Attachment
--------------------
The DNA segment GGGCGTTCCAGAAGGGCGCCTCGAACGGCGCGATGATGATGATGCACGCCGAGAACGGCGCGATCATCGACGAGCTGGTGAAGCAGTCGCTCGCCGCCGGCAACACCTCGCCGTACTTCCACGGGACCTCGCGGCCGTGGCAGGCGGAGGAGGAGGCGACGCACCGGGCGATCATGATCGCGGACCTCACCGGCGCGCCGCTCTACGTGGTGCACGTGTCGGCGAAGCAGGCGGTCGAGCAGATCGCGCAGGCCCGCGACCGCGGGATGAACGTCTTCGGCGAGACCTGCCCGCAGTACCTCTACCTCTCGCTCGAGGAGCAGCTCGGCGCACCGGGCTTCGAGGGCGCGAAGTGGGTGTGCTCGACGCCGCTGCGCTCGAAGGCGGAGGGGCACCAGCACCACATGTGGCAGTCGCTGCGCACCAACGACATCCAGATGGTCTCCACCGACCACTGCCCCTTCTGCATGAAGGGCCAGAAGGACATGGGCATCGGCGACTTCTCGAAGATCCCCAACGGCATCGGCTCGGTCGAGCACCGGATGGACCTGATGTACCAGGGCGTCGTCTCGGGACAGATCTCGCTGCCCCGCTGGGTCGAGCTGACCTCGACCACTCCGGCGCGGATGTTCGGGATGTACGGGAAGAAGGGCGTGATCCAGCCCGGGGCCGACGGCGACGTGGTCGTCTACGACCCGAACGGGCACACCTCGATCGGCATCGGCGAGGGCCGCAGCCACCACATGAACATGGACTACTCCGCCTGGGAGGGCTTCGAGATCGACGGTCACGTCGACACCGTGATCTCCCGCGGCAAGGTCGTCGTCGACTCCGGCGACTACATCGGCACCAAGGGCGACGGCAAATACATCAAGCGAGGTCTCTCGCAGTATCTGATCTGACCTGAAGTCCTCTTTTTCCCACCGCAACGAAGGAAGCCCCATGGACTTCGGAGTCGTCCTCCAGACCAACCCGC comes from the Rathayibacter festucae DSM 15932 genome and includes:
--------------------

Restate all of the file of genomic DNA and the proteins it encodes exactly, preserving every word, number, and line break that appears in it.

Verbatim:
The DNA segment GGGCGTTCCAGAAGGGCGCCTCGAACGGCGCGATGATGATGATGCACGCCGAGAACGGCGCGATCATCGACGAGCTGGTGAAGCAGTCGCTCGCCGCCGGCAACACCTCGCCGTACTTCCACGGGACCTCGCGGCCGTGGCAGGCGGAGGAGGAGGCGACGCACCGGGCGATCATGATCGCGGACCTCACCGGCGCGCCGCTCTACGTGGTGCACGTGTCGGCGAAGCAGGCGGTCGAGCAGATCGCGCAGGCCCGCGACCGCGGGATGAACGTCTTCGGCGAGACCTGCCCGCAGTACCTCTACCTCTCGCTCGAGGAGCAGCTCGGCGCACCGGGCTTCGAGGGCGCGAAGTGGGTGTGCTCGACGCCGCTGCGCTCGAAGGCGGAGGGGCACCAGCACCACATGTGGCAGTCGCTGCGCACCAACGACATCCAGATGGTCTCCACCGACCACTGCCCCTTCTGCATGAAGGGCCAGAAGGACATGGGCATCGGCGACTTCTCGAAGATCCCCAACGGCATCGGCTCGGTCGAGCACCGGATGGACCTGATGTACCAGGGCGTCGTCTCGGGACAGATCTCGCTGCCCCGCTGGGTCGAGCTGACCTCGACCACTCCGGCGCGGATGTTCGGGATGTACGGGAAGAAGGGCGTGATCCAGCCCGGGGCCGACGGCGACGTGGTCGTCTACGACCCGAACGGGCACACCTCGATCGGCATCGGCGAGGGCCGCAGCCACCACATGAACATGGACTACTCCGCCTGGGAGGGCTTCGAGATCGACGGTCACGTCGACACCGTGATCTCCCGCGGCAAGGTCGTCGTCGACTCCGGCGACTACATCGGCACCAAGGGCGACGGCAAATACATCAAGCGAGGTCTCTCGCAGTATCTGATCTGACCTGAAGTCCTCTTTTTCCCACCGCAACGAAGGAAGCCCCATGGACTTCGGAGTCGTCCTCCAGACCAACCCGC comes from the Rathayibacter festucae DSM 15932 genome and includes: